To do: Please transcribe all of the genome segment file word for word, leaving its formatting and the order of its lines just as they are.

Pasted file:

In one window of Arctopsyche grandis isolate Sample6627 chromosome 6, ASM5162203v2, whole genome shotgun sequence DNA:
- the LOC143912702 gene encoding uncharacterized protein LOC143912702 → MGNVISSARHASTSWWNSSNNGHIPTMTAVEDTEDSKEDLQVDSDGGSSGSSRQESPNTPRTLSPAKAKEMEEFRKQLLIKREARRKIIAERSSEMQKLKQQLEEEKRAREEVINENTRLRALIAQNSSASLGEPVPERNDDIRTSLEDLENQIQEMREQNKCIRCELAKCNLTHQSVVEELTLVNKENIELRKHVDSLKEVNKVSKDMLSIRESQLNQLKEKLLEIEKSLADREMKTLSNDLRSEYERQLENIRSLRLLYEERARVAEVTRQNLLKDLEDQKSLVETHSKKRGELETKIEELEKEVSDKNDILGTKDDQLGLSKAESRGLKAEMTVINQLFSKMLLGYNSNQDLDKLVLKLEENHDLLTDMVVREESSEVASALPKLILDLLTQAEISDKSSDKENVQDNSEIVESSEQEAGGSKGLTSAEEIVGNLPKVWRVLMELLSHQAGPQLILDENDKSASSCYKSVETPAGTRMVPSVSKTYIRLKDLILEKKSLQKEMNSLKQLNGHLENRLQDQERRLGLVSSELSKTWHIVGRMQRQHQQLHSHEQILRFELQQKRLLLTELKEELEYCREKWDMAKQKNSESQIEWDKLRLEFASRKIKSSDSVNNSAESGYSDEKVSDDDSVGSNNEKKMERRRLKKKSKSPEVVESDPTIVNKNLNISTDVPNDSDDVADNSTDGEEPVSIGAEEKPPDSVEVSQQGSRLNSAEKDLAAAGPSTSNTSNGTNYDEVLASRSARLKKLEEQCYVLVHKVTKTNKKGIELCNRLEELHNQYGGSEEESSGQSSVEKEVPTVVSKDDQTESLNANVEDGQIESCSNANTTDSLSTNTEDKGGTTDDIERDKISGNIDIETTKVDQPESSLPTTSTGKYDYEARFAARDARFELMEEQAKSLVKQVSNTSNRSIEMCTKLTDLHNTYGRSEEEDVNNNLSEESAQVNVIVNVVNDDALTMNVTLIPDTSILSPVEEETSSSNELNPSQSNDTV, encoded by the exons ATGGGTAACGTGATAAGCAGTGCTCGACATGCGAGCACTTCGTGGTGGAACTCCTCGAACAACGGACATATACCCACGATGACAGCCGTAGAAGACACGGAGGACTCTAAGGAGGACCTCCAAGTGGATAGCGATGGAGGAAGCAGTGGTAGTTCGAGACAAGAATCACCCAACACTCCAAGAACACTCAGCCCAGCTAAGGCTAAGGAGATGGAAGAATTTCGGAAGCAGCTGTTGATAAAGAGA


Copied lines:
In one window of Arctopsyche grandis isolate Sample6627 chromosome 6, ASM5162203v2, whole genome shotgun sequence DNA:
- the LOC143912702 gene encoding uncharacterized protein LOC143912702 → MGNVISSARHASTSWWNSSNNGHIPTMTAVEDTEDSKEDLQVDSDGGSSGSSRQESPNTPRTLSPAKAKEMEEFRKQLLIKREARRKIIAERSSEMQKLKQQLEEEKRAREEVINENTRLRALIAQNSSASLGEPVPERNDDIRTSLEDLENQIQEMREQNKCIRCELAKCNLTHQSVVEELTLVNKENIELRKHVDSLKEVNKVSKDMLSIRESQLNQLKEKLLEIEKSLADREMKTLSNDLRSEYERQLENIRSLRLLYEERARVAEVTRQNLLKDLEDQKSLVETHSKKRGELETKIEELEKEVSDKNDILGTKDDQLGLSKAESRGLKAEMTVINQLFSKMLLGYNSNQDLDKLVLKLEENHDLLTDMVVREESSEVASALPKLILDLLTQAEISDKSSDKENVQDNSEIVESSEQEAGGSKGLTSAEEIVGNLPKVWRVLMELLSHQAGPQLILDENDKSASSCYKSVETPAGTRMVPSVSKTYIRLKDLILEKKSLQKEMNSLKQLNGHLENRLQDQERRLGLVSSELSKTWHIVGRMQRQHQQLHSHEQILRFELQQKRLLLTELKEELEYCREKWDMAKQKNSESQIEWDKLRLEFASRKIKSSDSVNNSAESGYSDEKVSDDDSVGSNNEKKMERRRLKKKSKSPEVVESDPTIVNKNLNISTDVPNDSDDVADNSTDGEEPVSIGAEEKPPDSVEVSQQGSRLNSAEKDLAAAGPSTSNTSNGTNYDEVLASRSARLKKLEEQCYVLVHKVTKTNKKGIELCNRLEELHNQYGGSEEESSGQSSVEKEVPTVVSKDDQTESLNANVEDGQIESCSNANTTDSLSTNTEDKGGTTDDIERDKISGNIDIETTKVDQPESSLPTTSTGKYDYEARFAARDARFELMEEQAKSLVKQVSNTSNRSIEMCTKLTDLHNTYGRSEEEDVNNNLSEESAQVNVIVNVVNDDALTMNVTLIPDTSILSPVEEETSSSNELNPSQSNDTV, encoded by the exons ATGGGTAACGTGATAAGCAGTGCTCGACATGCGAGCACTTCGTGGTGGAACTCCTCGAACAACGGACATATACCCACGATGACAGCCGTAGAAGACACGGAGGACTCTAAGGAGGACCTCCAAGTGGATAGCGATGGAGGAAGCAGTGGTAGTTCGAGACAAGAATCACCCAACACTCCAAGAACACTCAGCCCAGCTAAGGCTAAGGAGATGGAAGAATTTCGGAAGCAGCTGTTGATAAAGAGA